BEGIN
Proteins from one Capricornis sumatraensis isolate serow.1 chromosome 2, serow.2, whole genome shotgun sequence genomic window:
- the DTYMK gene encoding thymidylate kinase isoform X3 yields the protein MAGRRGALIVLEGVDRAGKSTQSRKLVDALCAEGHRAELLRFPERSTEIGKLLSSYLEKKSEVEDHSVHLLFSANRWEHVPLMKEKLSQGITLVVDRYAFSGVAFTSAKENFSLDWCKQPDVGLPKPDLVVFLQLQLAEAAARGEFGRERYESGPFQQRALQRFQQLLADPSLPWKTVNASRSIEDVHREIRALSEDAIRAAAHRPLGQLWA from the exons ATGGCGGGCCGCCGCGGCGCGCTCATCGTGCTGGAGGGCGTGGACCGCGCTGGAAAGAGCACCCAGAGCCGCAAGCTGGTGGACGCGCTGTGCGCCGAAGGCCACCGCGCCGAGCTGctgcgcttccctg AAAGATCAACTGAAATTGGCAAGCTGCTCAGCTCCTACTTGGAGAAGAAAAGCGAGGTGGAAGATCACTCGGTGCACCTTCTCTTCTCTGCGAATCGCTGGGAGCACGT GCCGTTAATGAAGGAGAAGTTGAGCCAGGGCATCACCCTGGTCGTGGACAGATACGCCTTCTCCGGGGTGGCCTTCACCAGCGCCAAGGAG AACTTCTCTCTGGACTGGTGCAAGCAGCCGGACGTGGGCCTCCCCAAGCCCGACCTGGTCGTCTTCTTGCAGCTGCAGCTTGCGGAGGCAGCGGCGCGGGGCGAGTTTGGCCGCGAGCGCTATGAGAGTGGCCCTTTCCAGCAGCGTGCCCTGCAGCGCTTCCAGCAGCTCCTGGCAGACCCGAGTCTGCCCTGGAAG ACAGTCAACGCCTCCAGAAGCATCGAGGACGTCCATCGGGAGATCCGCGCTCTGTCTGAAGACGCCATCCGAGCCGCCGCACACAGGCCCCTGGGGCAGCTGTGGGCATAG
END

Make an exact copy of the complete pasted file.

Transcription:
Proteins from one Capricornis sumatraensis isolate serow.1 chromosome 2, serow.2, whole genome shotgun sequence genomic window:
- the DTYMK gene encoding thymidylate kinase isoform X3 yields the protein MAGRRGALIVLEGVDRAGKSTQSRKLVDALCAEGHRAELLRFPERSTEIGKLLSSYLEKKSEVEDHSVHLLFSANRWEHVPLMKEKLSQGITLVVDRYAFSGVAFTSAKENFSLDWCKQPDVGLPKPDLVVFLQLQLAEAAARGEFGRERYESGPFQQRALQRFQQLLADPSLPWKTVNASRSIEDVHREIRALSEDAIRAAAHRPLGQLWA from the exons ATGGCGGGCCGCCGCGGCGCGCTCATCGTGCTGGAGGGCGTGGACCGCGCTGGAAAGAGCACCCAGAGCCGCAAGCTGGTGGACGCGCTGTGCGCCGAAGGCCACCGCGCCGAGCTGctgcgcttccctg AAAGATCAACTGAAATTGGCAAGCTGCTCAGCTCCTACTTGGAGAAGAAAAGCGAGGTGGAAGATCACTCGGTGCACCTTCTCTTCTCTGCGAATCGCTGGGAGCACGT GCCGTTAATGAAGGAGAAGTTGAGCCAGGGCATCACCCTGGTCGTGGACAGATACGCCTTCTCCGGGGTGGCCTTCACCAGCGCCAAGGAG AACTTCTCTCTGGACTGGTGCAAGCAGCCGGACGTGGGCCTCCCCAAGCCCGACCTGGTCGTCTTCTTGCAGCTGCAGCTTGCGGAGGCAGCGGCGCGGGGCGAGTTTGGCCGCGAGCGCTATGAGAGTGGCCCTTTCCAGCAGCGTGCCCTGCAGCGCTTCCAGCAGCTCCTGGCAGACCCGAGTCTGCCCTGGAAG ACAGTCAACGCCTCCAGAAGCATCGAGGACGTCCATCGGGAGATCCGCGCTCTGTCTGAAGACGCCATCCGAGCCGCCGCACACAGGCCCCTGGGGCAGCTGTGGGCATAG